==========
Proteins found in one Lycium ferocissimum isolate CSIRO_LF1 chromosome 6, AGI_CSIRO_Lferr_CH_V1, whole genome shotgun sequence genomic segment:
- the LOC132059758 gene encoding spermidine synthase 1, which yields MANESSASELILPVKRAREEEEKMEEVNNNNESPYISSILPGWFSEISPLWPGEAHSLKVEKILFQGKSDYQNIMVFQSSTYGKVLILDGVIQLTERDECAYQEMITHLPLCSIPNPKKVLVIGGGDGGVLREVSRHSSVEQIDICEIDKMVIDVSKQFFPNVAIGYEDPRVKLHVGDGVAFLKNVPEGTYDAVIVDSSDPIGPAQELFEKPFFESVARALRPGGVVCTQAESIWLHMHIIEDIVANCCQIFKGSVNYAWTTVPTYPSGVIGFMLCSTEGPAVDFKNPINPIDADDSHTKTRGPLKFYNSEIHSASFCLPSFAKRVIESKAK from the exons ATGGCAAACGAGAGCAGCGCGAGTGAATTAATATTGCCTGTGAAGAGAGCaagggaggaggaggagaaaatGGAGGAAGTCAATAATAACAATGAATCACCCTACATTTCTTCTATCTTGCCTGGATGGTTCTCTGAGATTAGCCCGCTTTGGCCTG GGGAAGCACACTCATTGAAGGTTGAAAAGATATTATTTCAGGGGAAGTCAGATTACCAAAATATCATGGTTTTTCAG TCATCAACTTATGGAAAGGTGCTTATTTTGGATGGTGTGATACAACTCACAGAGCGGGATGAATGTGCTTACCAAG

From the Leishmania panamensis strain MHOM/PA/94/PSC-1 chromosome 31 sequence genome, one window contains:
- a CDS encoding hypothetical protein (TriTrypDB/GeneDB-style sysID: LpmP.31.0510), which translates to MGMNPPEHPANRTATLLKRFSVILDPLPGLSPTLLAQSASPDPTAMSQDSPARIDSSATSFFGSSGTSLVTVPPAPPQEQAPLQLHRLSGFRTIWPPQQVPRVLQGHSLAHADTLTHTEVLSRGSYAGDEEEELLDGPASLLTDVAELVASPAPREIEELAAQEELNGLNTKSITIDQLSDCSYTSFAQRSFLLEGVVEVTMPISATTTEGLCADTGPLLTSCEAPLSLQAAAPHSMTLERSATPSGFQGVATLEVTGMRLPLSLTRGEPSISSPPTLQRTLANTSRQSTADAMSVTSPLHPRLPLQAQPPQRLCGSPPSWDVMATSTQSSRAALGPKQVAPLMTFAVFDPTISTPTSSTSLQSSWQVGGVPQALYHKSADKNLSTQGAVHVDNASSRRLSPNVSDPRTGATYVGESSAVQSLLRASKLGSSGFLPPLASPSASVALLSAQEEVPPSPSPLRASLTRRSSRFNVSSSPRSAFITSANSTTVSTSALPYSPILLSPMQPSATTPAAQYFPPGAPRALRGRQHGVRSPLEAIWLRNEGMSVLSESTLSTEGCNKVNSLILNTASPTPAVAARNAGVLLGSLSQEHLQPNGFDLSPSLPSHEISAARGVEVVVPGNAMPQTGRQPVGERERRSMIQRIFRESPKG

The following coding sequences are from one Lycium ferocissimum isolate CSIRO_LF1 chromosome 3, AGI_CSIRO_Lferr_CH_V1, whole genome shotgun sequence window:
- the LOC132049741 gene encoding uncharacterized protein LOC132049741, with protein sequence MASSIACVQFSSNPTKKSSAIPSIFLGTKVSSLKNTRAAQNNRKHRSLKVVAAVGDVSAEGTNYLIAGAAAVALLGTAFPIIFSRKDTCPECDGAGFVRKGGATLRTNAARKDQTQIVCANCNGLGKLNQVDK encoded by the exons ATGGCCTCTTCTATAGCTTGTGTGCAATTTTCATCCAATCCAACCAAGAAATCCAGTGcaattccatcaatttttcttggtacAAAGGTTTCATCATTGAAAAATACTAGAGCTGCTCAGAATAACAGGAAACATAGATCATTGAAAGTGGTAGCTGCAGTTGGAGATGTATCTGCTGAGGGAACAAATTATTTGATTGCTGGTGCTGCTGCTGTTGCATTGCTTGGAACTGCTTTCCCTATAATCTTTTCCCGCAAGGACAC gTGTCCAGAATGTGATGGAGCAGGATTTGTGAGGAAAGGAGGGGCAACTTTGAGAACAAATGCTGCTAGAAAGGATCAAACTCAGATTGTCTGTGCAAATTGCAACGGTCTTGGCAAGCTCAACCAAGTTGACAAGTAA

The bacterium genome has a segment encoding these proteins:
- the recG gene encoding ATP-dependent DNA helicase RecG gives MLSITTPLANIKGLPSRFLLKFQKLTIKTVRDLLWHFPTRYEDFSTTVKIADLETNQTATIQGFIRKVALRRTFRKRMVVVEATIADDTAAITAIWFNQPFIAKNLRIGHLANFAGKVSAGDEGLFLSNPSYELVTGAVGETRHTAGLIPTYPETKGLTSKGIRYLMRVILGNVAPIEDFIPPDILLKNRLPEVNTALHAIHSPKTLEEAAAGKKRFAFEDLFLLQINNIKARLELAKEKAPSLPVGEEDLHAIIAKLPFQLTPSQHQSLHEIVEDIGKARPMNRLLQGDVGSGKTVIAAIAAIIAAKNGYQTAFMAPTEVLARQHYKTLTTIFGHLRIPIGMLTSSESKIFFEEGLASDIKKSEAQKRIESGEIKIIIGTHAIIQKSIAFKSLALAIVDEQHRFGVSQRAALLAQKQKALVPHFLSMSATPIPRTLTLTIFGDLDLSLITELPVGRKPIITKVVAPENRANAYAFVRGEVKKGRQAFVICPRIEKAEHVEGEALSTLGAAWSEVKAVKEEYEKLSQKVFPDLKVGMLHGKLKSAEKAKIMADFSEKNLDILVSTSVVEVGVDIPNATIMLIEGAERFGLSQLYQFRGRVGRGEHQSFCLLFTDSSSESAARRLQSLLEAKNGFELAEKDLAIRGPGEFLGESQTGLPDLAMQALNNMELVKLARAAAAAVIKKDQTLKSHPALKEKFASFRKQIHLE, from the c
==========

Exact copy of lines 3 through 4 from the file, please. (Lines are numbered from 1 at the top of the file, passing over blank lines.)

From the Leishmania panamensis strain MHOM/PA/94/PSC-1 chromosome 31 sequence genome, one window contains:
- a CDS encoding hypothetical protein (TriTrypDB/GeneDB-style sysID: LpmP.31.0510), which translates to MGMNPPEHPANRTATLLKRFSVILDPLPGLSPTLLAQSASPDPTAMSQDSPARIDSSATSFFGSSGTSLVTVPPAPPQEQAPLQLHRLSGFRTIWPPQQVPRVLQGHSLAHADTLTHTEVLSRGSYAGDEEEELLDGPASLLTDVAELVASPAPREIEELAAQEELNGLNTKSITIDQLSDCSYTSFAQRSFLLEGVVEVTMPISATTTEGLCADTGPLLTSCEAPLSLQAAAPHSMTLERSATPSGFQGVATLEVTGMRLPLSLTRGEPSISSPPTLQRTLANTSRQSTADAMSVTSPLHPRLPLQAQPPQRLCGSPPSWDVMATSTQSSRAALGPKQVAPLMTFAVFDPTISTPTSSTSLQSSWQVGGVPQALYHKSADKNLSTQGAVHVDNASSRRLSPNVSDPRTGATYVGESSAVQSLLRASKLGSSGFLPPLASPSASVALLSAQEEVPPSPSPLRASLTRRSSRFNVSSSPRSAFITSANSTTVSTSALPYSPILLSPMQPSATTPAAQYFPPGAPRALRGRQHGVRSPLEAIWLRNEGMSVLSESTLSTEGCNKVNSLILNTASPTPAVAARNAGVLLGSLSQEHLQPNGFDLSPSLPSHEISAARGVEVVVPGNAMPQTGRQPVGERERRSMIQRIFRESPKG